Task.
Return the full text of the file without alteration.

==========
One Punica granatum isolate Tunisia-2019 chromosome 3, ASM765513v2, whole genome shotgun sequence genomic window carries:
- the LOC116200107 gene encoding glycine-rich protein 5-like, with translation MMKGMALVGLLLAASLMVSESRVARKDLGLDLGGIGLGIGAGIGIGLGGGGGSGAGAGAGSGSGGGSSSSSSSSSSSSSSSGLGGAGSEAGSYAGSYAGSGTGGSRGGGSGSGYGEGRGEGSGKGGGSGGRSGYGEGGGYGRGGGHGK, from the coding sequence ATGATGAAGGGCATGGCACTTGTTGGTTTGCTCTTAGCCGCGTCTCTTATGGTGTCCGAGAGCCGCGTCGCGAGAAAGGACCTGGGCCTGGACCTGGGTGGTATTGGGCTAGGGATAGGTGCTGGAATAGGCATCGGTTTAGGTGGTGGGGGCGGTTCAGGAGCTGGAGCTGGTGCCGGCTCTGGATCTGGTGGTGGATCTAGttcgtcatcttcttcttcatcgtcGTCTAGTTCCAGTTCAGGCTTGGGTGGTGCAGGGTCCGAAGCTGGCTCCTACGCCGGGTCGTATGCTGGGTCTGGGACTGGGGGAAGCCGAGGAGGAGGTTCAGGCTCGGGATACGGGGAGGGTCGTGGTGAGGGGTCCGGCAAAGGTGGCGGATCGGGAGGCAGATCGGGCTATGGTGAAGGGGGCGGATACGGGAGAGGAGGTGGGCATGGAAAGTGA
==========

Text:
One Punica granatum isolate Tunisia-2019 chromosome 3, ASM765513v2, whole genome shotgun sequence genomic window carries:
- the LOC116200107 gene encoding glycine-rich protein 5-like, with translation MMKGMALVGLLLAASLMVSESRVARKDLGLDLGGIGLGIGAGIGIGLGGGGGSGAGAGAGSGSGGGSSSSSSSSSSSSSSSGLGGAGSEAGSYAGSYAGSGTGGSRGGGSGSGYGEGRGEGSGKGGGSGGRSGYGEGGGYGRGGGHGK, from the coding sequence ATGATGAAGGGCATGGCACTTGTTGGTTTGCTCTTAGCCGCGTCTCTTATGGTGTCCGAGAGCCGCGTCGCGAGAAAGGACCTGGGCCTGGACCTGGGTGGTATTGGGCTAGGGATAGGTGCTGGAATAGGCATCGGTTTAGGTGGTGGGGGCGGTTCAGGAGCTGGAGCTGGTGCCGGCTCTGGATCTGGTGGTGGATCTAGttcgtcatcttcttcttcatcgtcGTCTAGTTCCAGTTCAGGCTTGGGTGGTGCAGGGTCCGAAGCTGGCTCCTACGCCGGGTCGTATGCTGGGTCTGGGACTGGGGGAAGCCGAGGAGGAGGTTCAGGCTCGGGATACGGGGAGGGTCGTGGTGAGGGGTCCGGCAAAGGTGGCGGATCGGGAGGCAGATCGGGCTATGGTGAAGGGGGCGGATACGGGAGAGGAGGTGGGCATGGAAAGTGA